Cf. Dodd-Frank Act § 1031(d), 124 Stat. at 2006.

     Id. § 1025(a)(1)(A)–(C).

   See, e.g., Complaint ¶ 13, at 4, United States v. C&F Mortgage Corp., No. 3:11-cv-653 (E.D. Va. filed Sept. 30, 2011)
(“C&F Mortgage Corporation’s policy or practice of giving its employees wide subjective discretion in charging overages
and making available underages without requiring adequate documentation, monitoring, or training, had a disparate,
detrimental impact on black and Hispanic borrowers compared to similarly-situated white borrowers.”); see also K&L
Gates Client Alert – The FTC Pursues Its Own Seat at the Table of Fair Lending Enforcement (Oct. 5, 2010),

   Specifically, the FDCPA excludes from the term “debt collector” any person “collecting or attempting to collect any debt
owed or due or asserted to be owed or due another to the extent such activity…concerns a debt which was not in default
at the time it was obtained” by that person. 15 U.S.C. § 1692a(6)(F)(iii) (emphasis added).

  See S. Rep. No. 382, 95th Cong., 1st Sess. 3, reprinted in 1977 U.S.C.C.A.N. 1695, 1698. See also Wadlington v.
Credit Acceptance Corp., 76 F.3d 103, 106–07 (6th Cir. 1996); Kvassy v. Hasty, 236 F. Supp. 2d 1240, 1270 (D. Kan.
2002); Hamilton v. Trover Solutions, Inc., No. 01-650, 2003 U.S. Dist. LEXIS 8296 (E.D. La. May 13, 2003); Franceschi v.
Mautner-Glick Corp., 22 F. Supp. 2d 250 (S.D.N.Y. 1998).

REGULATIONS,     at  31–32     (Aug.   2009),

The CFPB Mortgage Servicing Examination Procedures
Fail to Harmonize – Isn’t It Ironic?

K&L Gates’ Mortgage Banking & Consumer Financial Products practice provides a comprehensive
range of transactional, regulatory compliance, enforcement and litigation services to the lending and
settlement service industry. Our focus includes first- and subordinate-lien, open- and closed-end
residential mortgage loans, as well as multi-family and commercial mortgage loans. We also advise
clients on direct and indirect automobile, and manufactured housing finance relationships. In addition,
we handle unsecured consumer and commercial lending. In all areas, our practice includes traditional
and e-commerce applications of current law governing the fields of mortgage banking and consumer

For more information, please contact one of the professionals listed below.

  R. Bruce Allensworth          +1.617.261.3119
  Irene C. Freidel                  +1.617.951.9154
  Stanley V. Ragalevsky           +1.617.951.9203
  Brian M. Forbes                    +1.617.261.3152
  Andrew Glass                       +1.617.261.3107
  Phoebe Winder                     +1.617.261.3196
  John H. Culver III                  +1.704.331.7453
  Amy Pritchard Williams             +1.704.331.7429
  Michael J. Hayes Sr.              +1.312.807.4201
  David Monteiro                   +1.214.939.5462
  Paul F. Hancock                    +1.305.539.3378
New York
  Philip M. Cedar                      +1.212.536.4820
  Elwood F. Collins                +1.212.536.4005
  Steve H. Epstein                  +1.212.536.4830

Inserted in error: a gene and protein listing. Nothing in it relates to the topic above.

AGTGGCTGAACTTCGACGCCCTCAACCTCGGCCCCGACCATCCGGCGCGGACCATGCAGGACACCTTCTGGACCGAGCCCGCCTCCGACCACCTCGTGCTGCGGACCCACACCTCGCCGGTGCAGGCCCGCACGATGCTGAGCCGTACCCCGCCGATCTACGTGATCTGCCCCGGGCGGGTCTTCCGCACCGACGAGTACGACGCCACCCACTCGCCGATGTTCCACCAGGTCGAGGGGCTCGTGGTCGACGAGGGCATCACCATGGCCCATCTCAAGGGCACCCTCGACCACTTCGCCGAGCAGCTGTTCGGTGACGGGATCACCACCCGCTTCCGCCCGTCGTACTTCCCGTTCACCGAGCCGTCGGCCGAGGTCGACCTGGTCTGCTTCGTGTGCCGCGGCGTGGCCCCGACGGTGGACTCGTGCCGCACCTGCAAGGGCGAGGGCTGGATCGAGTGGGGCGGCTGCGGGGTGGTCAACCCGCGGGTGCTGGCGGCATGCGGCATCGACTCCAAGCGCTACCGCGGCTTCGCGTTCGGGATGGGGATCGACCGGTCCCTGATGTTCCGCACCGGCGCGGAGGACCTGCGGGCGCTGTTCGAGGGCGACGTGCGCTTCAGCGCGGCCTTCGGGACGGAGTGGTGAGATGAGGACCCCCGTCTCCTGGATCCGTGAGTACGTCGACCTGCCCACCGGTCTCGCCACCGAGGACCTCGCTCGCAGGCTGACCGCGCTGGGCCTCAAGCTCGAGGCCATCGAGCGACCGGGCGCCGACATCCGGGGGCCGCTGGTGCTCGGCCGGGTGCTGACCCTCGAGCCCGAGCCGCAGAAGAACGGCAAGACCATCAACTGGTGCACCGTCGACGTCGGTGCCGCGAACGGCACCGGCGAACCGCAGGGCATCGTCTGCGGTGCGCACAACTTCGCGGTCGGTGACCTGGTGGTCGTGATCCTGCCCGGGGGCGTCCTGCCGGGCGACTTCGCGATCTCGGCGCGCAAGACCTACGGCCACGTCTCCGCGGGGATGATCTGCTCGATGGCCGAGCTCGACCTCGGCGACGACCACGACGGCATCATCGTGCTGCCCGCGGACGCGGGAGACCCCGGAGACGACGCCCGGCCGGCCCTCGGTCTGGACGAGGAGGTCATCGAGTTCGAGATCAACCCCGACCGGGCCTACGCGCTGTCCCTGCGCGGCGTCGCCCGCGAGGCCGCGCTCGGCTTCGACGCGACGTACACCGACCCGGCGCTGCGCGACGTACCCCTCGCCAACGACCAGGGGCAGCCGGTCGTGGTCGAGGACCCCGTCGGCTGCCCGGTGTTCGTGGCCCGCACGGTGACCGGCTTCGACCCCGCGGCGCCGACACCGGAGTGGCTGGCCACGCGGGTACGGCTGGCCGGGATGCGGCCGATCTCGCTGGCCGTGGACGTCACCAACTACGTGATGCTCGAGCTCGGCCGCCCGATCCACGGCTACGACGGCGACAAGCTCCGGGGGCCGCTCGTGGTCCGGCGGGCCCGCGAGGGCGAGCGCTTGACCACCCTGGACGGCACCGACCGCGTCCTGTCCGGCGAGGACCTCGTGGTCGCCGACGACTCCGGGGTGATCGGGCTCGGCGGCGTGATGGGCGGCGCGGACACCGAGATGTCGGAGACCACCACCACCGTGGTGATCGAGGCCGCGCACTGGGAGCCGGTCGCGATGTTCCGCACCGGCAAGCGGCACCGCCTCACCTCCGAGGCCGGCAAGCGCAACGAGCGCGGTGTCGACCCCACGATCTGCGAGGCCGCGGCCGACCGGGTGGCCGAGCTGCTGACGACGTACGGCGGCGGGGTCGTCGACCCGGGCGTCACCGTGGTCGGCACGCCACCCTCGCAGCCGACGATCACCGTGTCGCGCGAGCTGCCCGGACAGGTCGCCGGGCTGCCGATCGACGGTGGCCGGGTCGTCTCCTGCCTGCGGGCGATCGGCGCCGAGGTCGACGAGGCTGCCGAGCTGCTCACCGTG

Drew A. Malakoff                  +1.216.536.4034
San Francisco
  Jonathan Jaffe                   +1.415.249.1023
  Elena Grigera Babinecz           +1.415.882.8079
  Holly K. Towle                      +1.206.370.8334
Washington, D.C.
  Costas A. Avrakotos            +1.202.778.9075
  David L. Beam                        +1.202.778.9026
  Melanie Hibbs Brody               +1.202.778.9203
  Krista Cooley                     +1.202.778.9257
  Daniel F. C. Crowley                +1.202.778.9447
  Eric J. Edwardson                +1.202.778.9387
  Steven M. Kaplan                  +1.202.778.9204
  Phillip John Kardis II           +1.202.778.9401
  Rebecca H. Laird                  +1.202.778.9038

The CFPB Mortgage Servicing Examination Procedures
Fail to Harmonize – Isn’t It Ironic?

  Laurence E. Platt              +1.202.778.9034
  Phillip L. Schulman          +1.202.778.9027
  Nanci L. Weissgold         +1.202.778.9314
  Kris D. Kully                   +1.202.778.9301
  Morey E. Barnes               +1.202.778.9215
  Kathryn M. Baugher         +1.202.778.9435
  Emily J. Booth                 +1.202.778.9112
  Holly Spencer Bunting        +1.202.778.9853
  Andrew L. Caplan             +1.202.778.9094
  Rebecca Lobenherz          +1.202.778.9177
  Melissa S. Malpass         +1.202.778.9081
  David G. McDonough, Jr.      +1.202.778.9207
  Eric Mitzenmacher        +1.202.778.9127
  Stephanie C. Robinson   +1.202.778.9856
  Tori K. Shinohara           +1.202.778.9423
  Kerri M. Smith                 +1.202.778.9445
  David Tallman                +1.202.778.9046

Government Affairs Advisor / Director of Licensing
Washington, D.C.
  Stacey L. Riggin             +1.202.778.9202

Regulatory Compliance Analysts
Washington, D.C.
  Dameian L. Buncum           +1.202.778.9093
  Teresa Diaz                    +1.202.778.9852
  Robin L. Gieseke             +1.202.778.9481
  Brenda R. Kittrell         +1.202.778.9049
  Dana L. Lopez                   +1.202.778.9383
  Patricia E. Mesa                +1.202.778.9199
  Daniel B. Pearson           +1.202.778.9881
  Jeffrey Prost                +1.202.778.9364